90% of respondents in a UKWA survey, which was designed to identify and quantify the current impacts of COVID-19 on the industry, confirmed that they were totally full, suggesting that the market has just 10% pallet space availability.
According to UKWA CEO Peter Ward, this crisis has been driven by outbound flows from DCs of non-essential goods grinding to a halt in the face of retail and manufacturing closures due to COVID-19 restrictions, while inbound flows continue to arrive at UK ports.
“With outbound flows severely reduced or stopped altogether as stores and factories are closed, inbound flows have become a mounting problem,” he says. “Inbound supply chains continue towards destination, arriving at ports, requiring receipt, handling, onward distribution and storage.”
As retailers’ own DCs become full, they are expected to turn to the third-party sector to provide annexed warehousing and with current estimates of available storage capacity at around 1.5 million pallet spaces nationwide, Ward predicts the UK marketplace has approximately 2-3 weeks of capacity.
“UKWA estimates an import volume through South/South East deep-sea ports of approximately 45,000 teu per week for the foreseeable future,” he explains. “This weekly volume is likely to require storage of some 750,000 pallets each week until lockdown is eased and retail stores re-open. Although we expect numbers of fulfilled orders arriving in the UK to be dropping off by the end of May, over the coming month, the search for additional space could become desperate.”
In response to the rising crisis, UKWA has set up COVID-19 Emergency Space Register on its website (UKWA.org.uk), where all available space identified will be collated and shared on a weekly basis with immediate effect.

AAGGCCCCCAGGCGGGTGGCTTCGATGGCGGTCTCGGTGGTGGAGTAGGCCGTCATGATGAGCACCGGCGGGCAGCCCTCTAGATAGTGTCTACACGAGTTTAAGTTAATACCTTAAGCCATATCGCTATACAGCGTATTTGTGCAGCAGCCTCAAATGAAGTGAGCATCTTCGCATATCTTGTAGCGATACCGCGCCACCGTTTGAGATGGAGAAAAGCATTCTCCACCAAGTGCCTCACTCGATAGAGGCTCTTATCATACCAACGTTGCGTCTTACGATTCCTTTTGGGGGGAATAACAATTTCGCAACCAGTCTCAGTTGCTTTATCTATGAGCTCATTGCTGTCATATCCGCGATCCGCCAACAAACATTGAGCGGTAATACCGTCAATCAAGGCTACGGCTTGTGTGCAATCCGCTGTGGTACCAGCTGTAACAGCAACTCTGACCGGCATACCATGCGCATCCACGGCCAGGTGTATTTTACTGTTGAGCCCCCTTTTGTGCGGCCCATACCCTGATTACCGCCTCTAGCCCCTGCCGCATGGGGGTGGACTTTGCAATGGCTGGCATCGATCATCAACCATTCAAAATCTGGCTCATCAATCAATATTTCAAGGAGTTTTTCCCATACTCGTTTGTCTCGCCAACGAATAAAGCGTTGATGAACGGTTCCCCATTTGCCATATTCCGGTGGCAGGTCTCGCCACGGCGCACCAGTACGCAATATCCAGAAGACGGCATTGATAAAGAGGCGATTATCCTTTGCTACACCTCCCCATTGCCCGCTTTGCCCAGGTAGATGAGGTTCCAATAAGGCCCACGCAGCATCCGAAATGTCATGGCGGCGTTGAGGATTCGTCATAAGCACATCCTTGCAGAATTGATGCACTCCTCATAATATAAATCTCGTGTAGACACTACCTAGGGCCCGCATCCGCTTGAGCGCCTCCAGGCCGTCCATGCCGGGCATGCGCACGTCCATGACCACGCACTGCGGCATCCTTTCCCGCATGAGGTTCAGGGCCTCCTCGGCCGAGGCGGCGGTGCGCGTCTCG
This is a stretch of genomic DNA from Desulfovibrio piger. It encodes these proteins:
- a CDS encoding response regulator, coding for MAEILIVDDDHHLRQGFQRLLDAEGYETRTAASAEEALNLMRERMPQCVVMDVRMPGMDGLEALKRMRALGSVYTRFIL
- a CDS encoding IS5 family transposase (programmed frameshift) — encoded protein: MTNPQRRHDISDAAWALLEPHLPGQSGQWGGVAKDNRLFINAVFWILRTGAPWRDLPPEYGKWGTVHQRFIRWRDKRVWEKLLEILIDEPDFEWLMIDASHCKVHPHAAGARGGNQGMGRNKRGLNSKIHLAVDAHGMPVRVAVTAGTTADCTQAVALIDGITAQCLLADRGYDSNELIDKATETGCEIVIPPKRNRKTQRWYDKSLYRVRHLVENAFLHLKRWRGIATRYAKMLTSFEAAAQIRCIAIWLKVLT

UKWA members and non-members are urged to share details of any space opportunities with the association, to enable UKWA to match supply and demand to help alleviate the current pressure on space.
Ports and shipping lines are encouraged and expected to continue charging quay rent, detention and demurrage charges as an incentive to encourage importers and cargo owners to clear containers through the ports. UKWA believes the request by certain cargo owners for financial support to alleviate quay rent is not a useful proposal to deal with the critical issue of moving containers and suggests more effective alternative solutions should be considered.
The UKWA survey explored a range of other issues, including the ratio of leased to owned warehouses, the dependency of warehouse operators on income from storage compared to income from value-added services, levels of inbound and outbound flows, financial impacts of COVID-19 restrictions such as cashflow, furloughing, staff shortages and reduced shift patterns.
Of those 100 companies responding, 30 are to form a Covid-19 Action Group and will continue to feedback information via further surveys to enable UKWA to continue to monitor and report on the status of the industry during the COVID-19 crisis.